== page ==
Column: Workers left in the lurch with ongoing Phoenix fiasco
December 4th, 2017 - 1:18pm
You go to work, you do your job, and you get fairly compensated – right?
It’s a simple concept we’re all familiar with, but for thousands of federal public servants across the country, checking their bank balance every second week involves an exercise in panic attack mitigation.
The Phoenix pay system was meant to streamline payroll services for federal public servants. The dollar figure in annual savings was supposed to be $70 million for this public administration gem, which was conjured up by the previous Conservative government and implemented under the Liberals. That system cost $309.5 million to put in place, and it has been an utter and epic failure ever since.
With an additional $400 million committed by the Liberal government in their attempt to salvage this ongoing HR nightmare, the price tag attached to providing federal employees with salaries, benefits and pensions, has been speeding around in a revolving door since the initial rollout in 2016.
The Honourable Carla Qualtrough, the new minister of public services and procurement Canada, said in an interview recently that she couldn’t guarantee that figure won’t reach $1 billion by the time all is said and done – a startling estimation confirmed in the Nov. 21, 2017 Auditor General’s Report: that Phoenix pay issues will take years to fix and will likely cost Canadians about the amount the minister suggested it could.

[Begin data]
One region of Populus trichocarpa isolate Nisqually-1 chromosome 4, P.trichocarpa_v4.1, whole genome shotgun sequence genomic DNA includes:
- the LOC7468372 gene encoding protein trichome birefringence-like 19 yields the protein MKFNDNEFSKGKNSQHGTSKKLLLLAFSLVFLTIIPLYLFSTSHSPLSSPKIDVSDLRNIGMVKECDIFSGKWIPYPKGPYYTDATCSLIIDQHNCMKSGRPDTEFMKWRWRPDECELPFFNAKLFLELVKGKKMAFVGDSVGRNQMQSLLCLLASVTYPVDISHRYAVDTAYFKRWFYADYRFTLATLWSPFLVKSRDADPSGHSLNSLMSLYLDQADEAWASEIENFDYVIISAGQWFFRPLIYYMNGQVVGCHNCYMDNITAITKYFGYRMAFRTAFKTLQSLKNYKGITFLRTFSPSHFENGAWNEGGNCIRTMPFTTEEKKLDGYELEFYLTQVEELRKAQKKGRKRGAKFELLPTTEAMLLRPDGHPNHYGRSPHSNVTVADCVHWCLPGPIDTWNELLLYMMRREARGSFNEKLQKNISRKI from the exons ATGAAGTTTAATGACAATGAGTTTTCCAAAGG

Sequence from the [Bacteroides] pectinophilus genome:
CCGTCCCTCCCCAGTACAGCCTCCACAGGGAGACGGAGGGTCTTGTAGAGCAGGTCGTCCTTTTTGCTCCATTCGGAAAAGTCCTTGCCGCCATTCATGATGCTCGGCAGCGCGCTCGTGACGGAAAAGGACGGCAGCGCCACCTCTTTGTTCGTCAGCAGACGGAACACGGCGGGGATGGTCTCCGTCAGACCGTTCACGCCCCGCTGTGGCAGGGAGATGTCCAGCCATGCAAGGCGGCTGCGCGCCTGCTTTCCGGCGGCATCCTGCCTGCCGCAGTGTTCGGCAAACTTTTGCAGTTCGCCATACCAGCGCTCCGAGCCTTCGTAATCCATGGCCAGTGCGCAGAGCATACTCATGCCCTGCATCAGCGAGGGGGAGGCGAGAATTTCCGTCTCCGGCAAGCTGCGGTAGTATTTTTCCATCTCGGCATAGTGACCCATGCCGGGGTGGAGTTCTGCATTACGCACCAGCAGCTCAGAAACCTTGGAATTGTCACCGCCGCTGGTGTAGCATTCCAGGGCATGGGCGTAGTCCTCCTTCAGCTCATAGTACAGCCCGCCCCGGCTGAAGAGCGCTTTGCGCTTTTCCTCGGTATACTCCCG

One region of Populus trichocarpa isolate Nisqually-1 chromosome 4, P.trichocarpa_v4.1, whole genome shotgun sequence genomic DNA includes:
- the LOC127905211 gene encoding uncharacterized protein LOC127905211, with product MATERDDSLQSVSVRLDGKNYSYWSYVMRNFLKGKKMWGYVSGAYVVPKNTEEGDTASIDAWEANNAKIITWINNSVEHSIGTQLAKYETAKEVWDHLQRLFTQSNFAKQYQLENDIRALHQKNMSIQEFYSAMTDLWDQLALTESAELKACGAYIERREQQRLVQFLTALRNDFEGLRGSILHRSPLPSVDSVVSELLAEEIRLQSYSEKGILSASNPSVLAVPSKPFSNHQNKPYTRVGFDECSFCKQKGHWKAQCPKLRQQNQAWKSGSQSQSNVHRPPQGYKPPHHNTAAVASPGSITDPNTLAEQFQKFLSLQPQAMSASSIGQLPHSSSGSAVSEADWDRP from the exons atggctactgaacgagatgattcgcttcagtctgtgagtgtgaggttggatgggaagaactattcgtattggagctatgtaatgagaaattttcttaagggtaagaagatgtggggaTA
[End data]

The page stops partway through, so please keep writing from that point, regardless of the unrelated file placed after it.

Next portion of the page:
Even our favourite relic of a bygone era, the Senate of Canada, had the good sense and wherewithal to scrap the system for their employees, putting out a request for a proposal to find an alternative. Sadly, this option is not one available to the average civil servant.
Unfortunately, there seems to be no end in sight for our federal public servants and the high emotional toll many are suffering through while the new Liberal government attempts to fix the mess. The Liberals cannot continue to blame the previous Conservative government for the Phoenix fiasco; it is well past time this government shows some leadership and takes ownership of the problem.
My office is currently working with about 30 open cases where we are assisting constituents with navigating any and all available avenues for recourse related to the Phoenix pay system.
For close to 18 months, there was little information available from the minister’s office both on how the government was solving problems, and whether contact from member of parliament’s offices on behalf of those we are here to represent were having any effect at all.
My office will continue to offer assistance to any constituents affected by this problem as best we can (250-746-2353), and I will continue to press the government to implement a sensible solution, so Canadian families affected by this ongoing mess can get their lives back on track.
By Alistair MacGregor - published December 3rd, 2017 in the Goldstream Gazette.